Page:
Former Georgetown University parent Douglas Hodge was sentenced Feb. 7 for conspiracy to commit mail and wire fraud, receiving the longest prison term of any parent who has been sentenced for money laundering in the college admissions scandal.
Hodge, the former CEO of investment company Pimco, was sentenced to nine months in prison, two years of court supervision, 500 hours of community service as well as ordered to pay a $750,000 fine. Hodge pleaded guilty to bribing athletic coaches to get two of his children into Georgetown and two into the University of Southern California.
Hodge carried out the bribery with the help of Rick Singer, the ringleader of the national college admissions scandal. Hodge claims not to have known the full extent of the corruption, believing that he was making donations to the schools, according to an Feb. 9 op-ed he wrote for the Wall Street Journal.
“I unfortunately made payments that facilitated Mr. Singer’s scheme, believing that I was supporting the university while also helping my children,” Hodge wrote. “But I also knew that Mr. Singer was providing my children with a false athletic brand. I believed that Mr. Singer was directing my payments to underfunded athletic programs.”
The charges come as part of the “Varsity Blues” college scandal, a national college admissions investigation that has exposed alleged misconduct by parents who sought to improve their children’s college admissions chances. Hodge is among four other Georgetown parents charged in the scandal.
Hodge has since realized that his actions had undesired and unintended consequences, according to his op-ed.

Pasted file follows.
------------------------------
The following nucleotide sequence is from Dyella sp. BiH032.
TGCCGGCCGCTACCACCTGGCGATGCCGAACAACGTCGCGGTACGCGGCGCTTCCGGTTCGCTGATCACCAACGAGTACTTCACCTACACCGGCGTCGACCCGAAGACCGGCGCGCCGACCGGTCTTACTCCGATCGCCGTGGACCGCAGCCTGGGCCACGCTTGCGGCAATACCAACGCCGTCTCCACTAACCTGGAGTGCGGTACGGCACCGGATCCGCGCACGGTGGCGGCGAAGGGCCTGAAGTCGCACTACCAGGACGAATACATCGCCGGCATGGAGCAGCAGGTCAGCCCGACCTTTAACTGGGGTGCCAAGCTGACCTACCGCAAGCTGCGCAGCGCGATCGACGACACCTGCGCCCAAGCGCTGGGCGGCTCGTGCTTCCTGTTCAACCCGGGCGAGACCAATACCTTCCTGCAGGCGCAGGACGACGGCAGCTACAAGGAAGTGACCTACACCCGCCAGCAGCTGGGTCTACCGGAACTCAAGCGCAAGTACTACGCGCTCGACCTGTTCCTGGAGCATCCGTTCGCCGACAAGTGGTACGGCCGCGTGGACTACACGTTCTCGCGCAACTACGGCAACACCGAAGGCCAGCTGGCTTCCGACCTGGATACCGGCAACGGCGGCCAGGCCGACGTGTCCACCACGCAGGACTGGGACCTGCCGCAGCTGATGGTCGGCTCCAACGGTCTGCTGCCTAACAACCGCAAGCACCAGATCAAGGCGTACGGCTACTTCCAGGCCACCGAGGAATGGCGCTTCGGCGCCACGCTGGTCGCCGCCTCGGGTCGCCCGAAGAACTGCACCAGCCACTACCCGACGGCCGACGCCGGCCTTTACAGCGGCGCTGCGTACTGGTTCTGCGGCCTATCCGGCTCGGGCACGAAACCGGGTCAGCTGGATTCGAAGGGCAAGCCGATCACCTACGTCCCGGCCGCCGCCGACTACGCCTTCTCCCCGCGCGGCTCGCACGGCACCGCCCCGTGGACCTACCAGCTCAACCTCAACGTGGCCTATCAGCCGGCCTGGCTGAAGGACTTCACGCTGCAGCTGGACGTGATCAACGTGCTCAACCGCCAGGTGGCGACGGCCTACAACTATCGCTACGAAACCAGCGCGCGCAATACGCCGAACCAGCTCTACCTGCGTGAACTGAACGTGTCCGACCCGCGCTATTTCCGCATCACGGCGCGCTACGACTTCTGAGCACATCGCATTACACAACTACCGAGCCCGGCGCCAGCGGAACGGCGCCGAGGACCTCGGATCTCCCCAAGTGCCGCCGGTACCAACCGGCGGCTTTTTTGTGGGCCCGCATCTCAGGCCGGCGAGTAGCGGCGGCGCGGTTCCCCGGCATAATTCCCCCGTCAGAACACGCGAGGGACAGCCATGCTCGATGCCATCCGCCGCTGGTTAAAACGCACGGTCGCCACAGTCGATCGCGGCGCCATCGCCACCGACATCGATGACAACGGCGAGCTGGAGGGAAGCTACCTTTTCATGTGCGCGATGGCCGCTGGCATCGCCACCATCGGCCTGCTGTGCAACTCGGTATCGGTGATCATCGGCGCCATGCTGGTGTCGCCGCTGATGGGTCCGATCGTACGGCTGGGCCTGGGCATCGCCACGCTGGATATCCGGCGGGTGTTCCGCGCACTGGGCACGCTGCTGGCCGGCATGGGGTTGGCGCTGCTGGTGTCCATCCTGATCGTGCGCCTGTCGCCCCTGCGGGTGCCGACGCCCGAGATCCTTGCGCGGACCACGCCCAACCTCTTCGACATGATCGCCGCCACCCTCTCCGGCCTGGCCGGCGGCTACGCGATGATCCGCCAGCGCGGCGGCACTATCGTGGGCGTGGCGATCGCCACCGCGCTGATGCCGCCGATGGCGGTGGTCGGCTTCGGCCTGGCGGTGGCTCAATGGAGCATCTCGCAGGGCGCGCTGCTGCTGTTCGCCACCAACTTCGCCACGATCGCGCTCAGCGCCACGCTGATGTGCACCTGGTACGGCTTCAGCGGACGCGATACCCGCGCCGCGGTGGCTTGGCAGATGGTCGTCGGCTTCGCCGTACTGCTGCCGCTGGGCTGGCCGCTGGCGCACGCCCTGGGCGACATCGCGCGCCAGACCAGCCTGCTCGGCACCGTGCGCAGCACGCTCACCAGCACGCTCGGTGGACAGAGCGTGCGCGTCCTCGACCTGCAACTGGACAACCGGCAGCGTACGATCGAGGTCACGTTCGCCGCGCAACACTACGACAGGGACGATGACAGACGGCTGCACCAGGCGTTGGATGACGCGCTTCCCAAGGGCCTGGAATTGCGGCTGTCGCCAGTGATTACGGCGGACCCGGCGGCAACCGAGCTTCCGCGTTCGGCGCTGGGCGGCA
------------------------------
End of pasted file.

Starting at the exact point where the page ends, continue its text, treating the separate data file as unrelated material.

“I deeply regret my conduct, and I am sorry for the shame I have brought upon myself, my wife and my children, who did nothing to deserve the consequences they have suffered as a result of my actions,” Hodge wrote. “I also understand that a larger circle of students and families have been affected, and I regret the harm I’ve caused.”
Hodge paid $325,000 to former Georgetown tennis coach Gordon Ernst for the admission of two of his children as tennis recruits, according to court documents. Hodge later spent $525,000 to get two other children into USC as soccer and football recruits, and then tried to bribe a fifth child into Loyola Marymount University but was unsuccessful.
Georgetown learned of Ernst’s misconduct in 2017 and took appropriate measures to ensure the integrity of future athletic recruitment, according to a university spokesperson.
“In 2017, Georgetown’s Admissions Office discovered irregularities in the athletic credentials of two students who were being recruited to play tennis. Neither student was admitted,” the university spokesperson wrote in an email to The Hoya. “Georgetown immediately put former coach Gordon Ernst on leave, initiated an internal investigation, established a new policy concerning the recruitment of student athletes, implemented audits to check whether recruited student athletes are on team rosters, and asked Mr. Ernst to resign.”
Georgetown implemented the Office of Admissions and Departments of Athletics Policy on Recruitment of Student-Athletes in Nov. 2018. The Department of Athletics and Office of Admissions will perform periodic audits to check if recruited student-athletes are not on the roster of the sport for which they were recruited at Georgetown. For any students identified, the head coach of that team must provide a written explanation as to why the student is not on the team, according to the policy.
The admissions scandal became public knowledge in March 2019 after prosecutors in Boston charged 50 parents for various actions of admissions fraud. The university dismissed two students in May in connection with the scheme.
Hodge is the second Georgetown parent formally sentenced in the admissions scandal. Stephen Semprevivo was sentenced in Sept. 2019 after bribing Ernst to fraudulently place his son Adam Semprevivo onto the university tennis team. (Full disclosure: Semprevivo previously served as a cartoonist for The Hoya.)